The California Central Coast produces many fine wines, but they are not well known outside our area. We asked local wine experts for recommendations for "wine value picks" that were food friendly, Red or White (or Rosé) and under $ 18.00 a bottle. In this review we look at Vina Robles 2007 Roseum.
Vina Robles 2007 Roseum
The Vina Robles 2007 Roseum, "Dark coral in color, this wine has a fresh and aromatic bouquet of raspberries and white cherries with floral and white pepper accents. with a clean dry finish. "Paring suggestions: Asian salad, crab meat, or simple chicken dishes."
Roseum is a classic Rhone blend of mostly Grenache as a backbone for the wine, with Syrah, Mouvèdre, and Viognier to fill it out ..
Rosé Wines, what are they?
Most Americans are confused by Rose wines. Typically our first experience with a Rose wine is a "White Zinfandel" or a Portuguese "frizzanté rosé like Mateus, both medium sweet wines. Roosé is a not grape type, but a style of wine making.
The color of wine grapes is almost exclusively in the skin, the grape juice itself is mostly clear. For that matter, a lot of the complex flavors of the grapes are in the skins. For maximum extraction of the flavor and color of the grape, red wines go through a preliminary step called "Maceration" where the skins of the grapes are kept in contact with the juice to extract color (anthocyanins), phenols and flavor agents. A rosé wine starts as a red wine, but the maceration period is shortened. The result is a wine with a range of characteristics from red to white, depending upon the length of maceration. Typically the goal is to create a wine lower in tannins, while retaining some of the flavor characteristics of its full red counter part.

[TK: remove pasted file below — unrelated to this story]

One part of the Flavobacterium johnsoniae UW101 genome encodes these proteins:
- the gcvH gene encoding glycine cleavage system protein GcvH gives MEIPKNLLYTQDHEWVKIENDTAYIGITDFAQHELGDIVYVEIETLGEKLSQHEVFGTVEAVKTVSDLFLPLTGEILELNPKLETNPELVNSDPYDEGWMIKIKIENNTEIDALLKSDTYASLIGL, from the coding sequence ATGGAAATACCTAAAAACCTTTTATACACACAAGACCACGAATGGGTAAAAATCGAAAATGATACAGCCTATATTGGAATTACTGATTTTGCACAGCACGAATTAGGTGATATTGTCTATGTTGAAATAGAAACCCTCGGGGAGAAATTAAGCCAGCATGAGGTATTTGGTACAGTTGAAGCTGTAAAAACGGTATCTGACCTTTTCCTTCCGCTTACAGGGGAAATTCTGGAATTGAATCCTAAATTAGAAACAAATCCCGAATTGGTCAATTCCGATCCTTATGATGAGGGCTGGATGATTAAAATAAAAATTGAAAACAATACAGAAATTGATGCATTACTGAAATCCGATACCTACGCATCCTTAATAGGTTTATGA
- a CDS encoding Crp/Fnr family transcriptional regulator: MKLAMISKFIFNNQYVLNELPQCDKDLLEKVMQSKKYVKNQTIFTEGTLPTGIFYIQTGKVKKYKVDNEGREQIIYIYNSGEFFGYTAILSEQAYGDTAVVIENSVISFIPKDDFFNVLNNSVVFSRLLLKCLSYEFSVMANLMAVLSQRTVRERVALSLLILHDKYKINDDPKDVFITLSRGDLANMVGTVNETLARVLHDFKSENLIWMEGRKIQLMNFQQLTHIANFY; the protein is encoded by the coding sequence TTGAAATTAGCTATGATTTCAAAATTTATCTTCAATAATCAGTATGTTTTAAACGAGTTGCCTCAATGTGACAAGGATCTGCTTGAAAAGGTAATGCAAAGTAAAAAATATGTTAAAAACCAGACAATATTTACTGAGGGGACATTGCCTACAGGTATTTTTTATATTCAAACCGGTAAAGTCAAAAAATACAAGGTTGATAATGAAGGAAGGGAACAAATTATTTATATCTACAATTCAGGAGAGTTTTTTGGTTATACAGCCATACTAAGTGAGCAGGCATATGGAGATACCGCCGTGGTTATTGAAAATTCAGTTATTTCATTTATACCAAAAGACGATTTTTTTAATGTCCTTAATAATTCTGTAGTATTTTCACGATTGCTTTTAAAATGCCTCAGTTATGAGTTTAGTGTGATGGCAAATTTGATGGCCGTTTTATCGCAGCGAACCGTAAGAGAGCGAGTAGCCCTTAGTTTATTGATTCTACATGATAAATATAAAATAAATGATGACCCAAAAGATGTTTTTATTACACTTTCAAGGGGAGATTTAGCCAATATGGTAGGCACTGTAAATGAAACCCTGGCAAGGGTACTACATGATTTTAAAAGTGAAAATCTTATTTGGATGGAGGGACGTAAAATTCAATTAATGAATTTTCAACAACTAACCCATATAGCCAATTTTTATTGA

Rhone blends Background
Grenache, Syrah, Mouvèdre, and Viognier are four of the classic grapes from the Rhone region of France. In the Rhone region, Grenache is the most broadly planted varietal, but is usually blended with other fruit (as is the case here) to give it more structure in the final wine.
Roseum is a classic Rhone blend of predominately Grenache as a backbone for the wine, with Syrah, Mouvèdre, and Viognier to fill it out. The wine was aged in a stainless steel tank and had no oak, making the wine more "seafood" friendly in our opinion.
- The appearance of the wine was an attractive deep blush color, more like the color of fresh raspberries than coral in our opinion. The color was transparent, clean, and the wine sparkled in our glasses as we swirled the wine. The wine covered the glass nicely indicating some fundamentalness in the structure.
- The classic fruity berry aroma was pronounced, but also a little bit of citrus we thought.
- The taste of the wine was dry, nice sparkling acid, with a little but not pronounced tannin. The alcohol was subdued and balanced with the rest of the flavors. The overall impression was of a light mouthful.
- The finish was light and dry, and lingered long enough to get a full sense of the wine.
This wine will pair well with lightly seasoned shellfish and seafood. The acidity level makes it a good selection for simple but classic butter-caper sauces like Sole Meuniere, but it has enough zest to pair with a more robust dish like Shrimp sauteed with Mediterranean spices.